If your dehumidifier is running all the time, it's not doing its job. How do we know? If your dehumidifier is set to turn off when the space is dry and it never turns off, then the space is never dry. Alternatively, if your dehumidifier has a collection tray that fills up every 12 hours and you replace it once a week, then it's never running (and it clearly needs to be!)
There's a lot to look for when shopping for a dehumidifier. Read on to learn about five key areas that make a dehumidifier great.
One of the most common frustrations that basement and crawl space contractors hear about is that a homeowner purchased a dehumidifier, and while it's running all the time, the area is still damp.
Purchasing a second dehumidifier seems like an option, but having two dehumidifiers run at the same time is going to be a very inefficient solution when it comes to energy usage. Instead, start off with a 100-liter model that can assure that the moisture in the space is being pulled out effectively. 25 to 40-liter models, such as the ones found in many hardware stores, are simply not what you need to keep the space dry.
There are a few dehumidifiers on the market right now that include an Energy Star rating, but those few are definitely worth finding. The best ones on the market can use a third or less of the energy of a conventional model while proving just as powerful for keeping your crawl space or basement dry.
If energy usage is a concern, you may also wish to find a dehumidifier that allows you to adjust your energy usage to a specified level. This way you can set it to full blast if you want maximum comfort savings on your heating or cooling bills, or you can adjust it to simply make the area dry enough to protect your belongings.
A cheap home dehumidifier's collection tray will fill with water approximately every 12 hours. This means that to keep your basement dry with a dehumidifier like this, you'll have to empty your collection tray 14 times every week. However, if you're like most homeowners, you eventually fall into a routine where you empty it only once per week. If this is true, it means that your dehumidifier is only working 7% of the time, and 93% of the time it's just sitting in the basement. What good is that?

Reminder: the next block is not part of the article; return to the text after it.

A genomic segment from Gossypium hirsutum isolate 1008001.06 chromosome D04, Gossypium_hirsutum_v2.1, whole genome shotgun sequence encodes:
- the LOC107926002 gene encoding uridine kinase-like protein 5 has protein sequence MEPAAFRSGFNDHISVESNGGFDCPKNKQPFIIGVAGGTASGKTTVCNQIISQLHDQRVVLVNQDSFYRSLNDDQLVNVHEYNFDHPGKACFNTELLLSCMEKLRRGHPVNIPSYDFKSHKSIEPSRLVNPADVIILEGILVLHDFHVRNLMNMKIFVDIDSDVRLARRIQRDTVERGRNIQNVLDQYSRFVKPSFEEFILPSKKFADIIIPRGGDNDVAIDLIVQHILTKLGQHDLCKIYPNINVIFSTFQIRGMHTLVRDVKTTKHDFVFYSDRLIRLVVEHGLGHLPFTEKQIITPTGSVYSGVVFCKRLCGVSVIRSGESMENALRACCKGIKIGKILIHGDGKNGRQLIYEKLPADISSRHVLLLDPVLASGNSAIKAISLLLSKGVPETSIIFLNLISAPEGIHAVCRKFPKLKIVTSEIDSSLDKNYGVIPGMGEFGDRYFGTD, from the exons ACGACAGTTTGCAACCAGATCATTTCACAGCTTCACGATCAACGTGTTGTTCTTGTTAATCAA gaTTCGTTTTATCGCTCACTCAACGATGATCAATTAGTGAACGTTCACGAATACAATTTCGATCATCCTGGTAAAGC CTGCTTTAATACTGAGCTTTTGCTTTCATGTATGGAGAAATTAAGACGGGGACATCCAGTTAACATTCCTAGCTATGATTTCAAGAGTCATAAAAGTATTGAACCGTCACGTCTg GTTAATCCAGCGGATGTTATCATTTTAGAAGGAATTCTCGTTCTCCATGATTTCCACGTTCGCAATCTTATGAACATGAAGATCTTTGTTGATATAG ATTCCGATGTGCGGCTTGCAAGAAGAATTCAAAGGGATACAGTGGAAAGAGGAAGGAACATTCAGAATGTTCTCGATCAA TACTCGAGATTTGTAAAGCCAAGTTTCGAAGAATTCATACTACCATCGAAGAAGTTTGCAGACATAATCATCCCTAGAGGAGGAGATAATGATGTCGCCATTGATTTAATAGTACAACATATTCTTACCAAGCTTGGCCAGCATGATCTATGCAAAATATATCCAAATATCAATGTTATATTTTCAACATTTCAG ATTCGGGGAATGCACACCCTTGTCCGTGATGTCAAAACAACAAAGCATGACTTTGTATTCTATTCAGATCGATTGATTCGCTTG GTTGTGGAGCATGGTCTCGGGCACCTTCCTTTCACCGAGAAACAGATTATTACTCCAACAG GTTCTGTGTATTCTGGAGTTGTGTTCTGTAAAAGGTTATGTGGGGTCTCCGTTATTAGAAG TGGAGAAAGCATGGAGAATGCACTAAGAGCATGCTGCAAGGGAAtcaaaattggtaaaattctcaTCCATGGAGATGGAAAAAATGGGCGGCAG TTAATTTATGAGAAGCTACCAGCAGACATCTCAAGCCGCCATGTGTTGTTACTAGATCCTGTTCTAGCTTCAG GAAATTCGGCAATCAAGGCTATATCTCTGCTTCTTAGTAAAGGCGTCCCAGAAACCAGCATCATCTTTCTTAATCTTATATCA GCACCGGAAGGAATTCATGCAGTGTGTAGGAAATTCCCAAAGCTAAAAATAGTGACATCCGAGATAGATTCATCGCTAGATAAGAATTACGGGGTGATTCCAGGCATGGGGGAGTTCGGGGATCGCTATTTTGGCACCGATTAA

If you value your time and energy, one of the most important features on your dehumidifier should be whether or not it can drain water by itself. Dehumidifiers can be set to drain to a sump pump naturally, or a condensate pump can help send the moisture to a sink or through the home's rim joist. Regardless of the option used, this will make your home dehumidifier system enormously more convenient and effective.
If your goal is to kill mold by removing humidity, it makes sense to take it to a new level. While a dehumidifier's air filter should not replace a specially designed air filtration system, a filter that can remove mold spores and dust mite waste from the air can be a big help. The better dehumidifiers can also include an odor filter, which can help to remove any musty smells or other odors present in the space.
If you're finishing your basement, the last thing you're going to want to see is a basement dehumidifier sitting in a corner of the room. Avoid this problem by purchasing a dehumidifier than can be stored in a closet or unfinished portion of the basement and ducted into the other space. To accomplish this, the dehumidifier must have a powerful blower to keep the air circulating around the home.
If you're finishing the basement, it's a good idea to make sure it's waterproof before beginning the work. Even a small flood can ruin carpeting, drywall, and personal possessions in the space. A little preparation before hand will make a big difference.